10 Things You Need to Know

Here’s a quick overview of key issues.


What Is It?

Simply put, our wills, trusts, asset protection, and probate services help you safeguard your wealth during your life and distribute it economically after your death. In the context of a larger estate plan, these items can help you control how your estate is managed, minimize taxes and fees, and avoid uncertainty about final medical and financial decisions. This is accomplished through contracts and documents, ranging from very simple to extremely complex, that we customize to achieve your unique goals.


You Get What You Pay For

While basic estate planning saves administrative costs associated with probate, if you’re looking to greatly reduce estate and gift taxes, you’ll need more complicated—and more expensive—irrevocable trusts. The more you invest in estate planning, the more value you and your family will receive from it, both during and after your life.


Take What You’ve Heard with a Grain of Salt

Laws on estate planning are vastly different from state to state, and tax regulations change annually. What may have been good advice five years ago may not be good advice today. It’s important to keep an open mind to new ideas and strategies.


Annual Reviews are Essential

Life changes, and it’s critical to ensure that your estate plan reflects your current needs and goals. We review every client’s estate plan annually, and we highly recommend that everyone should review their estate planning documents at least every two years and immediately after any significant life event, such as a marriage, divorce, birth, or death.


Trusts Aren’t Just for Wealthy People

There are dozens of types of trusts, which have a wide range of purposes. While wealthy individuals generally use them to avoid paying costly estate taxes, they can be very useful to any estate, since they can make asset distribution more efficient and protect assets from creditors or lawsuits.


Honesty is the Best Policy

All conversations you have with your attorney are confidential and protected by attorney-client privilege. Even if you’ve been keeping an embarrassing secret from your family for years, such as an illegitimate child or mistress, it’s critical to address those issues in your estate plan. Failing to do so could subject your estate to challenges and litigation after your death. We’re not here to judge, only to provide you with outstanding counsel.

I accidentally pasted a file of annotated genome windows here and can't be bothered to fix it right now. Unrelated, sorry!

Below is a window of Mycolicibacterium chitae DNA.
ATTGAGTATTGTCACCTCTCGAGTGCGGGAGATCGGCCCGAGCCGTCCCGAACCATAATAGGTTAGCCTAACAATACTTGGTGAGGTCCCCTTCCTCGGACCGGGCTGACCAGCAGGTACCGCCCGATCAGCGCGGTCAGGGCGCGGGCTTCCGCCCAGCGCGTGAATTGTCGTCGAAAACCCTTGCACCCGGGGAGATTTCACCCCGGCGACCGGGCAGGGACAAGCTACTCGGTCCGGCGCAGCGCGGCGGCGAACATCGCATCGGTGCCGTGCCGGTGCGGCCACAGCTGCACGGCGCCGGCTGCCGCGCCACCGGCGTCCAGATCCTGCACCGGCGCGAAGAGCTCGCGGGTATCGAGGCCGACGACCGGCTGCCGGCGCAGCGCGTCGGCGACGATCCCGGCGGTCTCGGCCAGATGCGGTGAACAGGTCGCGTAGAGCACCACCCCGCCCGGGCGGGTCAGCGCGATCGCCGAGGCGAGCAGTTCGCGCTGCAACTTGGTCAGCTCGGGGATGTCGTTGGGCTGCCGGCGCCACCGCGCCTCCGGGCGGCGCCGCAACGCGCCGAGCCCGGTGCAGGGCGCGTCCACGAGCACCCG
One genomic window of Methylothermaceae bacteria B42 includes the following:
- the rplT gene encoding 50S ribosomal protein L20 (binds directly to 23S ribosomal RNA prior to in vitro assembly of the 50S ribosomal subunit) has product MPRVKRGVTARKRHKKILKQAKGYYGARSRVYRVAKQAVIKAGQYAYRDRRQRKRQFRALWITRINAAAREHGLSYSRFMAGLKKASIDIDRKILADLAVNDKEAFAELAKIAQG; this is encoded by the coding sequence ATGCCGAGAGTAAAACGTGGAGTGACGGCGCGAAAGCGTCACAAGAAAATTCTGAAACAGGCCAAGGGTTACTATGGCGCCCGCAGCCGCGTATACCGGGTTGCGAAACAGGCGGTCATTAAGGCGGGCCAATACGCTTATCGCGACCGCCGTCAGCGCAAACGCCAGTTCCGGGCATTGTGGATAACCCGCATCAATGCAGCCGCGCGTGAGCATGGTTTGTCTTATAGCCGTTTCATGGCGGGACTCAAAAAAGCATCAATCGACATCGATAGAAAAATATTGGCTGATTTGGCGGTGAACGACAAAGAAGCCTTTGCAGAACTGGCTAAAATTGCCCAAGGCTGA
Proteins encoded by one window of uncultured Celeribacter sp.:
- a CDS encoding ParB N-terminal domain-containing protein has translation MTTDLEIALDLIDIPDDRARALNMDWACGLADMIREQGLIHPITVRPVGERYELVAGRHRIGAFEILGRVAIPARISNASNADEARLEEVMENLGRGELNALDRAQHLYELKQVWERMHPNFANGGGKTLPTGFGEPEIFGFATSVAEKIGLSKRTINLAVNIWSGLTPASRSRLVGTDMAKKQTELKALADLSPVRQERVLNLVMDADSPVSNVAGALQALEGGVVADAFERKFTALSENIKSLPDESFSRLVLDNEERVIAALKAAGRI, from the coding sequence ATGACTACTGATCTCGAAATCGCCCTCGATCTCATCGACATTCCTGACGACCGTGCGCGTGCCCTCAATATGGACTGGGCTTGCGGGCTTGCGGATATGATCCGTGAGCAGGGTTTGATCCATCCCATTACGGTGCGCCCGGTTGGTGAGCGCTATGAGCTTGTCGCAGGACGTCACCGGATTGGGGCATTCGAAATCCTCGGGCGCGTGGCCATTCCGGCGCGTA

Beware of Hidden Conflicts of Interest

Some people who perform estate planning get kickbacks or commissions from others, giving them a financial incentive to promote a certain product or service. While this doesn’t necessarily mean they are taking advantage of you, it is something to be aware of when considering their advice or recommendations, and it should always be disclosed. We may suggest other professionals to assist you with your estate, since we don’t perform any financial advising, tax consulting, or insurance underwriting, but we don’t accept any compensation or commissions for such referrals—and never will.


Leaving Everything to Your Spouse Isn’t Always the Best Idea

Some clients have a result in mind when they come to a consultation; however, it’s important to thoroughly review your goals and fully consider your options with your attorney before committing to a course of action. For instance, while you may want your spouse to have your assets when you die, leaving everything to your spouse could cause your children to pay more in estate taxes later and create confusion over how your assets should be distributed after your spouse’s death.


Don’t Worry About Family Members’ Feelings

Many clients feel obligated to make their spouse or eldest child their Power of Attorney or Executor of their estate. However, it’s more important to select someone you trust to make decisions on your behalf and carry out your final wishes than to worry about offending a family member.


Estate Planning Can Be Enjoyable

While this process can seem overwhelming, it can be a revealing, entertaining, and exciting experience. Having an attorney involved can make discussing difficult issues a bit easier with your family and make tricky estate planning issues easier to understand. Through estate planning, you can give yourself peace of mind, ease potential strain on your family, make your retirement years easier, help a favorite cause, and leave a lasting legacy—and you might crack a smile or two while doing it. Give us a call at 704-325-9325 to schedule your consultation and get started today.

Author: Nathan Workman